“The strongest people I have met have not been given a easier life. They’ve learned to create strength and happiness in the darkest of places”
Today was a day of pausing to appreciate the steps it takes sometimes; today was a day of accomplishments. I have always been a strong believer that it is after the hardest hurdles comes the greatest rewards. I believe that people give up too easy in this world. People cave to negative talk around them and that is when weakness sneaks in. To have faith and believe in those you love and in yourself is one one the most important characteristics one can have and today proved it.
September 2016, Aiden woke up from brain surgery unable to walk, talk or swallow. His voice trapped inside his body unable to break free. I was in complete devastation when Aiden woke from surgery with posterior fossa syndrome and cerebellar mutism. Everyday I would ask the neurosurgeon when he would talk again. To be honest, this paralyzed state was more devestating to me then the diagnosis of cancer. Many times I would yell out to god or whoever was listening “WHY COULD YOU NOT JUST GIVE HIM CANCER!”. I felt like he had already been stolen from me. I would look at the other cancer families and they could chat together or the child could tell the mother what was wrong, they could go for a walk when energy was up or have a meal together. I looked onto my child in the overside hospital bed for hours, days, as he just lay there, the doctors and nurses would come in and do procedures. For weeks I sat with Aiden in a hospital room without a single sound. I got so annoyed with my own voice trying to make-up for the silence I can only imagine what Aiden was thinking in his head. (I think that is why I can not help but talk in silence now more so then ever before.) I have asked him what it was like during this time and he explains “I was talking but I couldn’t get it out”. I spent endless hours researching mutism, I learned about ataxia, stroke victim, music therapy in the UK, I downloaded every app I could find, I yelled at staff that I felt like they have already put my child on palliative care! I knew nothing about therapies but I knew there had to be more! There had to be something to get him walking and talking again.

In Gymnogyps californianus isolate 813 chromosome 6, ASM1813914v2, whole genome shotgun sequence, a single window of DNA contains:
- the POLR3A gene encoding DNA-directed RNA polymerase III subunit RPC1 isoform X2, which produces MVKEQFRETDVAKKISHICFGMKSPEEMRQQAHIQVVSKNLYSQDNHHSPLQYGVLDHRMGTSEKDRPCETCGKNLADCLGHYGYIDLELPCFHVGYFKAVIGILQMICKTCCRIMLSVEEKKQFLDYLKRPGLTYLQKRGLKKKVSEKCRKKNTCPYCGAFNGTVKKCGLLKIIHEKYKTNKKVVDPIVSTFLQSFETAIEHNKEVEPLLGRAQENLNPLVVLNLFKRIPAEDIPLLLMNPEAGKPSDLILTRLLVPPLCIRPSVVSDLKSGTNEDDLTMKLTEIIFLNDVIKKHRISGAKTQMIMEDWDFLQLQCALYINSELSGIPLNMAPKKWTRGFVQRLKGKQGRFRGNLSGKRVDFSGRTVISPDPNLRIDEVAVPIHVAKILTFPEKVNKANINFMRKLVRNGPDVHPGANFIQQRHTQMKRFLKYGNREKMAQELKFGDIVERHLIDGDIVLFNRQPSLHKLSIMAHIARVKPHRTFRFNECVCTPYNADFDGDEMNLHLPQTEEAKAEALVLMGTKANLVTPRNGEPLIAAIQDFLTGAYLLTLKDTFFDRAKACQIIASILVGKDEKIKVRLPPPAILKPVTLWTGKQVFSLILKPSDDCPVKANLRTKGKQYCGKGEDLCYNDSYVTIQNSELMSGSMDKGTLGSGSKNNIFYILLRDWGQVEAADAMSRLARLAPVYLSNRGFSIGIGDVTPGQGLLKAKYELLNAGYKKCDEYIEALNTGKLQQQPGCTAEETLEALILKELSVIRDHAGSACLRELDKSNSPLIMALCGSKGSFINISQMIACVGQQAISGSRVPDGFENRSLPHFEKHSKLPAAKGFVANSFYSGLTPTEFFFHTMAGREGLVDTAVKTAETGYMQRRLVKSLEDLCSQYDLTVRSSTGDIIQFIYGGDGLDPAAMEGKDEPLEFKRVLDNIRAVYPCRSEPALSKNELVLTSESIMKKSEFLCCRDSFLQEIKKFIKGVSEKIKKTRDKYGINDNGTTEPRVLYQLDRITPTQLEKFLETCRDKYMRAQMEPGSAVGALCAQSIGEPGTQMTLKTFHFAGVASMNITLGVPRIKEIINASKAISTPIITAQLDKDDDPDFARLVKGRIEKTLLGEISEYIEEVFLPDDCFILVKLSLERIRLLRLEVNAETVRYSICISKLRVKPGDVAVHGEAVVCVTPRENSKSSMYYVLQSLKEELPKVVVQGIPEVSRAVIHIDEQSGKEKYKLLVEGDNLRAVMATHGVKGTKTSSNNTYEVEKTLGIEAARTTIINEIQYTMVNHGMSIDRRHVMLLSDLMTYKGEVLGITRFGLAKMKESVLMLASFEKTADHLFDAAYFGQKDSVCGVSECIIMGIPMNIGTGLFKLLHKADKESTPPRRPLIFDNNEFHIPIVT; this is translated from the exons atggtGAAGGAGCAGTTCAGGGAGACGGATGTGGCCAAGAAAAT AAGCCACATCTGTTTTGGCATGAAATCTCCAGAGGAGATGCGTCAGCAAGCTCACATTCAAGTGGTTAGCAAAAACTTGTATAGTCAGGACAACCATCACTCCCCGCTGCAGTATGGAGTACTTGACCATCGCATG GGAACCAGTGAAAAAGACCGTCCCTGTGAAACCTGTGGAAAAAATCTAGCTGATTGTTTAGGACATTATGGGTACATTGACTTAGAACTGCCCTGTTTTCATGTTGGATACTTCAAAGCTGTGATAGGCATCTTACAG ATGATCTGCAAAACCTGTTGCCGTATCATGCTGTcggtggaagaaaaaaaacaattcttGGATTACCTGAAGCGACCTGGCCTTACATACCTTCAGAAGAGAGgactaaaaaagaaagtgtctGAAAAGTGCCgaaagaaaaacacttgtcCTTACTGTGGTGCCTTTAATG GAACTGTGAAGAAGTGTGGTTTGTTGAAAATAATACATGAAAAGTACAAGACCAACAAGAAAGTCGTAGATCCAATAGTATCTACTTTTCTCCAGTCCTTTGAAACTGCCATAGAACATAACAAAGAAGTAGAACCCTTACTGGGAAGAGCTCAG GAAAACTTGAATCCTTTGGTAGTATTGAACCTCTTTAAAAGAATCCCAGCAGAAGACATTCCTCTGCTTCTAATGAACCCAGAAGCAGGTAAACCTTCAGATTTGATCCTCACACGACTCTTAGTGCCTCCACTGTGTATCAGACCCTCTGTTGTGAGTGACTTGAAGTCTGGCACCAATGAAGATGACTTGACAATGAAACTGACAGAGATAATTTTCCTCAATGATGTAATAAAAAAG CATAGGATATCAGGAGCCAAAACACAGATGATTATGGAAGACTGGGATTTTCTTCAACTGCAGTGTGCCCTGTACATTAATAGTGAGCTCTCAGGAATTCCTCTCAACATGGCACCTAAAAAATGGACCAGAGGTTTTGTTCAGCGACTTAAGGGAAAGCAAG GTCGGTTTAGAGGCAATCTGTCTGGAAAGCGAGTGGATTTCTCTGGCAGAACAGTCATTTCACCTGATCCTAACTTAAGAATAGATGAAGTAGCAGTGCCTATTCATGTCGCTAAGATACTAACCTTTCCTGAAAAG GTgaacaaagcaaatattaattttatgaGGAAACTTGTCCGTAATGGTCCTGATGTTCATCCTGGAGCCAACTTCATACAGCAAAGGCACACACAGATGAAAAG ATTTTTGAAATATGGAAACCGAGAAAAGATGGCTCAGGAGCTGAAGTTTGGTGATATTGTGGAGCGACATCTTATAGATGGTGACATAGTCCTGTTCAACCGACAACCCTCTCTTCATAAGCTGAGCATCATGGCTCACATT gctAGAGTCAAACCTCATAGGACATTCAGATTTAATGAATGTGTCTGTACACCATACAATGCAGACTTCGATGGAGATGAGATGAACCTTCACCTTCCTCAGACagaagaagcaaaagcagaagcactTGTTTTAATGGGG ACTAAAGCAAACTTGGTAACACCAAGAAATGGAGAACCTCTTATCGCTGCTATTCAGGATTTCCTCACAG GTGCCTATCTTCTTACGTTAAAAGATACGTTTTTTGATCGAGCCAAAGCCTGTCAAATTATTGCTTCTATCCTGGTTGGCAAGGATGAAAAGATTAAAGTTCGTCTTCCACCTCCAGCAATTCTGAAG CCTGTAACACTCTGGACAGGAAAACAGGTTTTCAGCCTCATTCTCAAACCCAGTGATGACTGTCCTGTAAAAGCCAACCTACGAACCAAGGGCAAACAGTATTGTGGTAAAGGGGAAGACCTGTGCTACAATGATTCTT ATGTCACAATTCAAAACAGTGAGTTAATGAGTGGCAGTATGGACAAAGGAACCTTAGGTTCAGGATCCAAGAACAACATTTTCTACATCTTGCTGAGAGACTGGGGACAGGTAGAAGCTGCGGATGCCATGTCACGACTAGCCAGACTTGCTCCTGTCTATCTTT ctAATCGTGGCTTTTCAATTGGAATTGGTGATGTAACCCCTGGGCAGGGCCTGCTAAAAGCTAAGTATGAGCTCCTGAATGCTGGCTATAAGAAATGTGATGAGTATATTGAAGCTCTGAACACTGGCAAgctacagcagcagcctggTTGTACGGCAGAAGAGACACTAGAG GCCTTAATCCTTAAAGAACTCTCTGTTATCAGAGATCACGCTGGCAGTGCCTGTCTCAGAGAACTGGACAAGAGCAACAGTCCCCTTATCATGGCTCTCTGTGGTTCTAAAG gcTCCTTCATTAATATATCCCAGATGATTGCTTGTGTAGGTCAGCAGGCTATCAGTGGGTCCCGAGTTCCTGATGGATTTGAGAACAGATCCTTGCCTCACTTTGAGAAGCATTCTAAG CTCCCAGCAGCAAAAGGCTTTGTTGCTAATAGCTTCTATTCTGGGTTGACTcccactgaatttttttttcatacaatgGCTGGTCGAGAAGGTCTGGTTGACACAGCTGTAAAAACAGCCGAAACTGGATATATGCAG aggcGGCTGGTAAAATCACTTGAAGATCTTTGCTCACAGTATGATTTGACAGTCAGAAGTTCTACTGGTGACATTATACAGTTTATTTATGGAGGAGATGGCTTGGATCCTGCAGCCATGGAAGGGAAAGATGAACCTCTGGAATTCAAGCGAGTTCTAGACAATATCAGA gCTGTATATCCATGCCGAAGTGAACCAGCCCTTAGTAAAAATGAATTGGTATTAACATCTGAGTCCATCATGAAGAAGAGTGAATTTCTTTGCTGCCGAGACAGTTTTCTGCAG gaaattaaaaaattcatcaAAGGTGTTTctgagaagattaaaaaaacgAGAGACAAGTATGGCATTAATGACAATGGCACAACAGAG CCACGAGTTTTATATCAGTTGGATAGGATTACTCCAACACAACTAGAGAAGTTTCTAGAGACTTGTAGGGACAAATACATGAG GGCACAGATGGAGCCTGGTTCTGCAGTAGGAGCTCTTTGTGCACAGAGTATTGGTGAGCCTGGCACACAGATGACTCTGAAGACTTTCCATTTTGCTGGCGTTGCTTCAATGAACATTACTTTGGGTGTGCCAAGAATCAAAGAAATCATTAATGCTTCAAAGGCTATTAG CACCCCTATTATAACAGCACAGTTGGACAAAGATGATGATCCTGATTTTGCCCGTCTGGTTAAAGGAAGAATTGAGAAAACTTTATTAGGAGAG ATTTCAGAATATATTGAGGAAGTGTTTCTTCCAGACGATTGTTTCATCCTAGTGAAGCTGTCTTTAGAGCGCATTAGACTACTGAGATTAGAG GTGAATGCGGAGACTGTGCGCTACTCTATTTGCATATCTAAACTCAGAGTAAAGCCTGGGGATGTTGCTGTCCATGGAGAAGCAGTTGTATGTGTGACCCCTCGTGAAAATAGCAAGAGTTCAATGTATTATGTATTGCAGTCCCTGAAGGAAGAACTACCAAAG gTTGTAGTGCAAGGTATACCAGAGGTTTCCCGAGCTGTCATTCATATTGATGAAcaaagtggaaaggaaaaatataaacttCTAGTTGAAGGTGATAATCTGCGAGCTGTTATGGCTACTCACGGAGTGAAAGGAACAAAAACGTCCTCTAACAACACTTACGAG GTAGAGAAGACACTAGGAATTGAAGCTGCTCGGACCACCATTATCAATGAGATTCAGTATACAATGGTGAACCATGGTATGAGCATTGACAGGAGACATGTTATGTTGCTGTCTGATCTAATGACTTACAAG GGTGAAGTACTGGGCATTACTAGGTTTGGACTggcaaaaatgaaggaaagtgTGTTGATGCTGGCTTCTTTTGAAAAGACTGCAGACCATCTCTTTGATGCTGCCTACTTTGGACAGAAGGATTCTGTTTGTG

One of the first questions they asked when we went to Spaulding Rehabilitation Hospital in Boston was what our main goal was, instant response, “To talk again!”. For 6 weeks, everyday Aiden would get lifted out of his bed, transferred onto a stretcher and we would ride in ambulance to MGH. Aiden would be sedated for Proton Radiation and when he woke he would then be transported back to the Rehabilitation hospital for therapies. Half the time he was so tired but everyday he tried, even if it was to just get to the therapy room. When we could we tried to work the schedule so he could have speech and physio first thing in the morning before radiation. We tried a lot of things…. really, looking back this time was a blur. It was blindly stepping one foot infront of the other, not giving chance to stop or look back because if I did I may never get back up again.
At first sounds came like moans, nothing recognizable. I was told to try and follow his eyes to see what he may be needing but I found this hard. I was taught about non verbal communication, I know a lot of people do function like that but I was not settling for that for my 7 year old; He was going to talk again! I remember getting so frustrated saying to the speech therapist one day, “Let’s move past this non verbal crap already!”. When we left Boston Aiden could stand assisted and was starting to use a walker but still no real words. We got home days before Christmas and I remember Aiden was on the stairs and said “Mom” for the first time in 3 months! I remember paying to take him to a third party Speech therapist in Ottawa, she had a flip book of pictures “Monkey” “Book” “Car”, like teaching a one year old to talk. Everyday we went to therapies, Physio, Speech and Occupational. I called all over to find places closer to home, had assessments set up, or we would make up our own sessions, like taking Aiden to the little strip mall in town to practice walking. I had just sat in a state the art Rehab Hospital for 2 months I must have learned something!